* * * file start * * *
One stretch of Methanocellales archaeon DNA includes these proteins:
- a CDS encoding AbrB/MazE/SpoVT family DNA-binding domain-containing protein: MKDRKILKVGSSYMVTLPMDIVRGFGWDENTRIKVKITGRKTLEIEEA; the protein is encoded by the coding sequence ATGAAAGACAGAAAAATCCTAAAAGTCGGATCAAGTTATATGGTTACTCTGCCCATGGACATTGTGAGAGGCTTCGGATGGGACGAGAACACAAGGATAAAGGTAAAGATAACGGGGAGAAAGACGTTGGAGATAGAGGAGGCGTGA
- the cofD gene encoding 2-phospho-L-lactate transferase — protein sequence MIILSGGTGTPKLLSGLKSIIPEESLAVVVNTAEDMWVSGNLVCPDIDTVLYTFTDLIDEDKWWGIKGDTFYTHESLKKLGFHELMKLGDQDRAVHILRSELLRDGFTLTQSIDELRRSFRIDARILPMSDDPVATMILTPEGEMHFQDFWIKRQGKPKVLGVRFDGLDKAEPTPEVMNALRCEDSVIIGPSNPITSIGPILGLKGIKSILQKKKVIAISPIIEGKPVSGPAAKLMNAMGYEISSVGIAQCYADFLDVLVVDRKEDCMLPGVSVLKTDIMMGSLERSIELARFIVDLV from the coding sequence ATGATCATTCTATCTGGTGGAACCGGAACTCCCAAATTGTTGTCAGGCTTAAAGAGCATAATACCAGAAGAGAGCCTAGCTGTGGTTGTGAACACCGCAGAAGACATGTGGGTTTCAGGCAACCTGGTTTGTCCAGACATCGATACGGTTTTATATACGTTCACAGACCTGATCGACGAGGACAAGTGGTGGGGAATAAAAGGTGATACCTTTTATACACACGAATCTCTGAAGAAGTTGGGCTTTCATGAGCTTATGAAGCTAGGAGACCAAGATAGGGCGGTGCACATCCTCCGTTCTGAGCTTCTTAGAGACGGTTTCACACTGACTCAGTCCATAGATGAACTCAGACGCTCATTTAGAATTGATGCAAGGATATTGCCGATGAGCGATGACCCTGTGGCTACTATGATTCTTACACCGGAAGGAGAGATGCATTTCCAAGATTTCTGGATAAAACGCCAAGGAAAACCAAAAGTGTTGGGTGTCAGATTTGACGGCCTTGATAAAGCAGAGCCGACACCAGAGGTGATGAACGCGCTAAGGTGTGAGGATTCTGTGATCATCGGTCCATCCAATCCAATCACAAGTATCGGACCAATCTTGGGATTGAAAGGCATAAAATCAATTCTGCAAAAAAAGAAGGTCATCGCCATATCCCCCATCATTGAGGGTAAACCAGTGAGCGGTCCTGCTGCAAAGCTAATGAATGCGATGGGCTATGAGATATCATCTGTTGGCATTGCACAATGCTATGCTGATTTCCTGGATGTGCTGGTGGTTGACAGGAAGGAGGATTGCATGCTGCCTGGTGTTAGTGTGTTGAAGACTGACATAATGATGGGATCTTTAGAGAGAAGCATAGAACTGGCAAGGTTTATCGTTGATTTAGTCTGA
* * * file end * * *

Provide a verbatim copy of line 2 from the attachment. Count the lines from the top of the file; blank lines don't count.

- a CDS encoding AbrB/MazE/SpoVT family DNA-binding domain-containing protein: MKDRKILKVGSSYMVTLPMDIVRGFGWDENTRIKVKITGRKTLEIEEA; the protein is encoded by the coding sequence ATGAAAGACAGAAAAATCCTAAAAGTCGGATCAAGTTATATGGTTACTCTGCCCATGGACATTGTGAGAGGCTTCGGATGGGACGAGAACACAAGGATAAAGGTAAAGATAACGGGGAGAAAGACGTTGGAGATAGAGGAGGCGTGA